Thanks David, good article, and right on target. I’ve been fighting my FD for awhile, and trying to realize it for the illusion that it is. I’ve battled it my whole life, and it gets tiring. After a year and a half of unemployment, its voice has gotten louder, but maybe if I can see it for the lie it is I can make progress. Thank you.
Hi Linda, glad you found this useful 🙂 I have experienced around 3 years of unemployment (or underemployment) during my 28 years chanting. Very painful at the time each time but I can look back now on each experience as being really valuable and teaching me stuff I needed to understand such as treasures of the heart and making my conviction deeper than the recession. Keep going. You will win. D 🙂
You must have battled a lot with your negativities to be able to write with so much clarity on this complex issue. The explanation is easy to understand but as you know now little easier to practice! Thanks.
Thank you 🙂 And yes, I have been lucky enough to meet many challenges 🙂 and am gradually learning that when faced with obstacles, ‘the wise rejoice and the foolish retreat.’ D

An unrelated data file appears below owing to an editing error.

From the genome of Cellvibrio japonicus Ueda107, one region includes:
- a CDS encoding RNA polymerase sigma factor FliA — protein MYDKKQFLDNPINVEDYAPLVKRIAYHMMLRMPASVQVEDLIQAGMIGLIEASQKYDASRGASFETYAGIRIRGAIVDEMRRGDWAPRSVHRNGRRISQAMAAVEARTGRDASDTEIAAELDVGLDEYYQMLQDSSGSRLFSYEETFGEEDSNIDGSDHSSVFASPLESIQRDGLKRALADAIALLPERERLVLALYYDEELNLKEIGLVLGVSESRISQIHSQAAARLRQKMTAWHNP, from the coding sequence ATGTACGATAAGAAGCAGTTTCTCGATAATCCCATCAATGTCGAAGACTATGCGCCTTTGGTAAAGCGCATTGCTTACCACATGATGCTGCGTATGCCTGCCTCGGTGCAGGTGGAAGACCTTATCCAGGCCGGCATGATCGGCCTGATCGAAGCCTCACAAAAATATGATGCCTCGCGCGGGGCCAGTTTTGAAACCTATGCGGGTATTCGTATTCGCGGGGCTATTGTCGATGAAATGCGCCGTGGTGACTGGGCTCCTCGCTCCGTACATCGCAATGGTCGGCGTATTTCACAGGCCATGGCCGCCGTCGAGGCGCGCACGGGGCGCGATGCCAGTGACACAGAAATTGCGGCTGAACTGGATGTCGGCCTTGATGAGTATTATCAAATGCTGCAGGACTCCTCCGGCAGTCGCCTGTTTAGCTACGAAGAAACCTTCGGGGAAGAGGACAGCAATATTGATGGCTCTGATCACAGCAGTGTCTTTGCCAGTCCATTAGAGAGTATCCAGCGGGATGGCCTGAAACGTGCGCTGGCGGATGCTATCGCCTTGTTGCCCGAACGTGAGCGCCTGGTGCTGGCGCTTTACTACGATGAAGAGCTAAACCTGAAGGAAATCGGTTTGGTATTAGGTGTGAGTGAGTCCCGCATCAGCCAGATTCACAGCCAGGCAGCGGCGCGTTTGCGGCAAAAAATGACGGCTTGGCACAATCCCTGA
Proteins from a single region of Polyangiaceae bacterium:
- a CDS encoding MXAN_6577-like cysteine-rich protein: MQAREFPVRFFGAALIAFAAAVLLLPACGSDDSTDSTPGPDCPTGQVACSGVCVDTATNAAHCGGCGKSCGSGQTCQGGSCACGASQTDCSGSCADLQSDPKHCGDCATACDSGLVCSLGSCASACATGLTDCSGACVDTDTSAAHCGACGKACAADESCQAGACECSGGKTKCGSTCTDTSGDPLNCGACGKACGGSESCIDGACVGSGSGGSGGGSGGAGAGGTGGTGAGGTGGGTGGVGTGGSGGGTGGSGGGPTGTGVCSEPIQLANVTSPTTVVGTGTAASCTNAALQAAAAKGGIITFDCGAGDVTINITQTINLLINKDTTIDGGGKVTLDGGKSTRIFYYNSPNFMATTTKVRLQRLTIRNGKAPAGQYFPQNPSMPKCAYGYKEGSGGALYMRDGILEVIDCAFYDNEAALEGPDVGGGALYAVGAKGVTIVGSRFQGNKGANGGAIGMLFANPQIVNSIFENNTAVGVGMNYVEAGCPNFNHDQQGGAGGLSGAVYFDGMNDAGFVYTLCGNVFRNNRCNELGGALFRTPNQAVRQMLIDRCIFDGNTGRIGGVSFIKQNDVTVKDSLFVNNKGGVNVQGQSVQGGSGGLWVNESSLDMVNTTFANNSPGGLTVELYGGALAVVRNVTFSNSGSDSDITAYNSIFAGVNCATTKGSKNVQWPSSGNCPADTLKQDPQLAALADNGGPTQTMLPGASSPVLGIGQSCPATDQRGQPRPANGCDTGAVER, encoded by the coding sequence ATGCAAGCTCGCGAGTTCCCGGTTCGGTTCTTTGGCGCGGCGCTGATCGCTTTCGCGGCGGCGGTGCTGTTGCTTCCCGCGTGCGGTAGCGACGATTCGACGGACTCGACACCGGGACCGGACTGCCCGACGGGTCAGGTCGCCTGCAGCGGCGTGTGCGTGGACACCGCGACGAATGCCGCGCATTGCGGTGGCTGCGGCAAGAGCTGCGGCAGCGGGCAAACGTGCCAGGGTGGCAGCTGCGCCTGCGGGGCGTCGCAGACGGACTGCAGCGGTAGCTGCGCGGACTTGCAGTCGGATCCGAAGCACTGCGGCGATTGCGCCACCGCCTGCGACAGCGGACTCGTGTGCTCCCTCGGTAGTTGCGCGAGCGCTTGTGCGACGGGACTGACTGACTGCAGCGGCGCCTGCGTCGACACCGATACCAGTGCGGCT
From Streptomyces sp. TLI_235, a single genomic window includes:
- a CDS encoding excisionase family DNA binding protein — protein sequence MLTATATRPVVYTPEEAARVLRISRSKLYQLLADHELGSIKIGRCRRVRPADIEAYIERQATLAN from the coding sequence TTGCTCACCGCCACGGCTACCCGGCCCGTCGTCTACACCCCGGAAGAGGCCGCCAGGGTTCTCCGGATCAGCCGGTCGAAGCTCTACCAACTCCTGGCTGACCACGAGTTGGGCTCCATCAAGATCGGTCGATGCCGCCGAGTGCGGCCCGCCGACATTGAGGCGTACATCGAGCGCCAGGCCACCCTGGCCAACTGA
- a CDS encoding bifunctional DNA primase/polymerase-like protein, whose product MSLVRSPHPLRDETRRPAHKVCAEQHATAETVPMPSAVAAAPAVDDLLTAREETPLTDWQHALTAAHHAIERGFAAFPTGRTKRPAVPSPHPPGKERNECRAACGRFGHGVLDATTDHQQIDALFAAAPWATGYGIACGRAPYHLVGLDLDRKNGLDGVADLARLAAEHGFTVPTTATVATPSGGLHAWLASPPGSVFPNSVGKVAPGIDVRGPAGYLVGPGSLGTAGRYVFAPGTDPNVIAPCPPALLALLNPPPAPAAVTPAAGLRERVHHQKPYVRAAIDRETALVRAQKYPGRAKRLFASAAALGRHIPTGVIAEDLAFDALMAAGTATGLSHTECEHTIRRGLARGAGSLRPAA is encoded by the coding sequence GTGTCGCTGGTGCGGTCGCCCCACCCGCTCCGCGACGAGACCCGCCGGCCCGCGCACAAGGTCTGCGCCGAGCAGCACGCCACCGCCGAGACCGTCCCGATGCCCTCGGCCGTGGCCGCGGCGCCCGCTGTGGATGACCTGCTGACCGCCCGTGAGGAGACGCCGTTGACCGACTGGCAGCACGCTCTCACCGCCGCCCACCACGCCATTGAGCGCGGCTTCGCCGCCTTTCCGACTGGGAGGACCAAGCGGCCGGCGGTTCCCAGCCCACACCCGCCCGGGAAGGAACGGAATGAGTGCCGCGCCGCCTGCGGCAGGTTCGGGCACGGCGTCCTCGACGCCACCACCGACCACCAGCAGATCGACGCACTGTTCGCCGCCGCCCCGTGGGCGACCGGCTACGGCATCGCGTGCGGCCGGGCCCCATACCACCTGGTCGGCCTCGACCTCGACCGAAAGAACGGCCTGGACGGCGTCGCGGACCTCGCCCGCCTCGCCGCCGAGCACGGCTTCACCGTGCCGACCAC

thank you David. Sansho shima (3 obstacles & 4 devils) also reminds us of the deviousness of fundamental darkness. My fd (specifically 3rd demon (the hindrance of death, meaning one’s own untimely death obstructing one’s practice of Buddhism, or the premature death of another practitioner causing one to doubt) manifested on 11 of 1st (January) 2011, when (after 35 years of practice), my dear son Alex committed suicide. I’m only now thanks to your and many members encouragement & support, clawing my way back to a regular practice & remembering my vow as a bodhissatva to improve encourage young people between 16-25, to dare to believe in their dreams and strive to make them a reality.
Dear Jill, that is a very moving story and as a father myself I have always thought that the death of a child would be the only thing that could stop me practising. Having said that, I cannot imagine what you must have gone through. How amazing though that you are transforming this karma into a noble mission to encourage young people, this is the way of a Buddha. I will chant for you to achieve your dream with these young people and perhaps you would consider sharing your victory one day – when the time is right – on this blog?
With sincere daimoku,
Fantastic post. Thank you so much.
thank you David , really needed that today ,